CBI Research Program: Norberg Travel Grant Recipients
University of Minnesota
University of Minnesota

Arthur L. Norberg Travel Grant Recipients


  • Jillian Foley, University of Chicago, Research on cryptography and information security in industry and law enforcement
  • Gili Vidan, Harvard University, “‘Nothing in the Middle’: Crisis and Nostalgia in the Making of National Cryptographic Policy in the United States, 1988-2001”
  • Avery J. Wiscomb, Carnegie Mellon University, “The Long Bloom: Computing Conflict in the U.S. Midcentury”


  • Gerardo Con Diaz, University of California-Davis, “IBM's Legal Strategies”
  • Evan Hepler-Smith, Harvard University, "The Molecular World: How Molecules Became Digital, and Everything Became Molecules"
  • Scott Kushner, University of Rhode Island, “High-Tech Tickets: How Access to Culture Started to Compete”
  • Charles Petersen, Harvard University, “Meritocracy in America: The Rise of Silicon Valley, 1945-2017”


  • Ekaterina Babintseva, University of Pennsylvania, “Self, Computer, and Society: The Development of Computer-Based Education in the Cold War United States and Soviet Union”
  • Salem Elzway, University of Michigan, Research on the history and political economy of the computer in the early Cold War
  • Alana Staiti, Cornell University, “A Body in Motion: A History of Human Modeling for Computer Graphics and Animation, 1960s-1980s”


  • Scott M. Campbell, University of Waterloo, “How did Canadians professionalize modern computing in the 1950s and 1960s?”
  • Ellen K. Foster, Rensselaer Polytechnic Institute, hackerspaces/makerspaces
  • Joshua Hudelson, New York University, “Feedback Aesthetics: The Collaborative History of Music and Computers”
  • Nabeel A. Siddiqui, College of William and Mary, “Byting Out the Public: Personal Computers and the Private Sphere, 1966-1991”
  • Kim W. Tracy, Michigan Technological University, “Software Evolution: Lessons Learned from Software History”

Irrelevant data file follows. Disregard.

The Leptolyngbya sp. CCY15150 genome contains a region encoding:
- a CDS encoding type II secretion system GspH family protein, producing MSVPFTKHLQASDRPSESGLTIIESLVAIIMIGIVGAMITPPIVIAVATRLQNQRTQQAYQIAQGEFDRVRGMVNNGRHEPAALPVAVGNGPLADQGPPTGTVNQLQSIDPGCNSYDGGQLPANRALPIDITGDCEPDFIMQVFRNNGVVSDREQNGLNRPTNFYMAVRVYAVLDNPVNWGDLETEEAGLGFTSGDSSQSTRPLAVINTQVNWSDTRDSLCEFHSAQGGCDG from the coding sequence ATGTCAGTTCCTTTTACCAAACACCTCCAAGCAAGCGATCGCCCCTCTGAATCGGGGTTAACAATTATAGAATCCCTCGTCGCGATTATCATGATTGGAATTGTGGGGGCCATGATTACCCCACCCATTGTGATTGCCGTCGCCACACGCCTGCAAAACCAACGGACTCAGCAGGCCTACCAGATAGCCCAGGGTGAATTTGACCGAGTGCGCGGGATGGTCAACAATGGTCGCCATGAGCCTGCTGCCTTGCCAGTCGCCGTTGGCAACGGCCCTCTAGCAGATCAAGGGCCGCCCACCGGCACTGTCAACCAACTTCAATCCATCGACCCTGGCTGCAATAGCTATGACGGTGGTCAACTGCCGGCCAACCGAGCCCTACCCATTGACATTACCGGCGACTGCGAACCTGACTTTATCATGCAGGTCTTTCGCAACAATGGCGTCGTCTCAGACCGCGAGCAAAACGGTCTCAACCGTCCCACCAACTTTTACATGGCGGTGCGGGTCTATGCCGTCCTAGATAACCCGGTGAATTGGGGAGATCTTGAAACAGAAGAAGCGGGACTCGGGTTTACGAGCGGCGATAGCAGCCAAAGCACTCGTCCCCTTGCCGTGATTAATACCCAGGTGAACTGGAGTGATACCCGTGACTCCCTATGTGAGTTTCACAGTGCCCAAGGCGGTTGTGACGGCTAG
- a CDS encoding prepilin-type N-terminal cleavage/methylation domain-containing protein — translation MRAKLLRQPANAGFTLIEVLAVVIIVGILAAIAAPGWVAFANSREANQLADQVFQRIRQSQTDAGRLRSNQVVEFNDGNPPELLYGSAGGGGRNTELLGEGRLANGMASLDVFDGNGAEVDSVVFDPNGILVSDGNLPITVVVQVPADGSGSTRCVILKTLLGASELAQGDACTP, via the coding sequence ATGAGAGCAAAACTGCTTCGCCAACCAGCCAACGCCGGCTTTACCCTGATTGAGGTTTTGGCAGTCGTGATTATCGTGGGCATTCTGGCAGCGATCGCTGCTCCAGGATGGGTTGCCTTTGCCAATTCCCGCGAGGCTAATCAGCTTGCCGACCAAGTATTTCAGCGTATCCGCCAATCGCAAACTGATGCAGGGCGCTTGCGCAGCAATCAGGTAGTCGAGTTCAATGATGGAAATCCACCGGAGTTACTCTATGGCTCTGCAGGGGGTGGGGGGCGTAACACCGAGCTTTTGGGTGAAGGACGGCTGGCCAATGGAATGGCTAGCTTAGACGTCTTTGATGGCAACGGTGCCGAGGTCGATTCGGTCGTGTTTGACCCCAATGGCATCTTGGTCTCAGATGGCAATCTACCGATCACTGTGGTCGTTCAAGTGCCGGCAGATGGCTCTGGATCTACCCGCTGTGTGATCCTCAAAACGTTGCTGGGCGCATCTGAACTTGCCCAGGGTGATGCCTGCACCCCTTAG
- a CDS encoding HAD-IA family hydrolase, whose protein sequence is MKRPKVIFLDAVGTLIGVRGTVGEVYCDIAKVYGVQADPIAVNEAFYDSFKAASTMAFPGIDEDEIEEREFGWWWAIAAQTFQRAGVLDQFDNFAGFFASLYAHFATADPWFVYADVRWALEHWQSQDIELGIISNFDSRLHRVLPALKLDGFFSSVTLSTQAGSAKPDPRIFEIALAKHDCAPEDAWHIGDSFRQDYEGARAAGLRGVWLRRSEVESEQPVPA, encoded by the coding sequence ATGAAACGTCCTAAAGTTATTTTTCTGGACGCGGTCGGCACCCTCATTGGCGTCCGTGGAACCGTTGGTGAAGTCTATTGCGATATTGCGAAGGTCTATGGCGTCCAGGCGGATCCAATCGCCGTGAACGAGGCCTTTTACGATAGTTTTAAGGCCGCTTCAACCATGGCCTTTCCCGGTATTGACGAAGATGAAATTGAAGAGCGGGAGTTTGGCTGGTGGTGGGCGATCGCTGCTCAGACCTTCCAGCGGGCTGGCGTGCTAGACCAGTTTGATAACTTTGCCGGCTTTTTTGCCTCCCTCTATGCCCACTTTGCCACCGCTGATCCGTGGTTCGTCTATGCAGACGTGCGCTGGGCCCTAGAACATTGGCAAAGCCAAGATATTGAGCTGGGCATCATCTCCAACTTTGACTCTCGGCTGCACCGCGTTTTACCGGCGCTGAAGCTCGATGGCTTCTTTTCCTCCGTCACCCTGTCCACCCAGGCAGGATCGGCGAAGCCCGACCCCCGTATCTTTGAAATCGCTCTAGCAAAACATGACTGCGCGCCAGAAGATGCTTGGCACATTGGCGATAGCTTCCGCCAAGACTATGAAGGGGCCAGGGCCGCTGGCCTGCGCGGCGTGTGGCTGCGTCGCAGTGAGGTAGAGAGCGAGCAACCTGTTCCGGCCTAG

• Michael Castelle, University of Chicago, "Concurrency and Durability: Transaction Processing in the 1970s and 1980s"
  • John Day, Boston University, "Investigating Networking at a Crucial Juncture"
  • Raiford Guins, Stony Brook University, "Tennis For Two, or the Love of Analog Technology"
  • Andrew Russell, Stevens Institute of Technology, "Oral History Interview with John Day"


  • Nathan Ensmenger, Indiana University, research on computer ethics
  • Marie Hicks, Illinois Institute of Technology, "Not Grace Hopper: Tracing Everyday Women Through Histories of Feminist Computing Cultures"
  • Joseph November, University of South Carolina, research on biomedical computing


  • Kevin Gotkin, University of Pennsylvania, "Amateur Computer Clubs and the Hacker Imaginary"
  • Jeffrey H. Matsuura, Alliance Law Group, "The Evolution of Patents in the U.S. Computer Industry"
  • Mara Mills, New York University, "Reading Machines and the History of OCR"
  • Madeleine Monson-Rosen, University of Illinois-Chicago, "Digital Humanity: The Novel and the Computer 1965-1995"


  • Hansen Hsu, Cornell University, "Cultural Values and Practices in the NeXT/Apple 'Cocoa' Software Developer Community: A History and Ethnography"
  • Rachel Lee, University of Rochester, "Media of the Imagination: Romantic Poetry, Media History, and the Digital Humanities"


  • Irina Nikiforova, Georgia Institute of Technology, "The Turing Prize Scientists: Their Paths to Contribution and Recognition in Computer Science"
  • Andrew L. Russell, Stevens Institute of Technology, "An Open World: The History and Ideology of Network Standards"


  • Lars Heide, Copenhagen Business School, "Managing the World: Shaping Main-Frame Computer Industry and Western Society, 1945-c.1975"
  • David Nofre Mateo, University of Amsterdam, "The Algol effort"


  • Bernardo Bátiz-Lazo, University of Leicester, "ATMs in America and Britain: A comparative history of globalisation in retail financial markets, 1967-2005"
  • Sharon Ghamari-Tabrizi, Independent Scholar, "Cognitive and Perceptual Training in the Cold War Man-Machine System"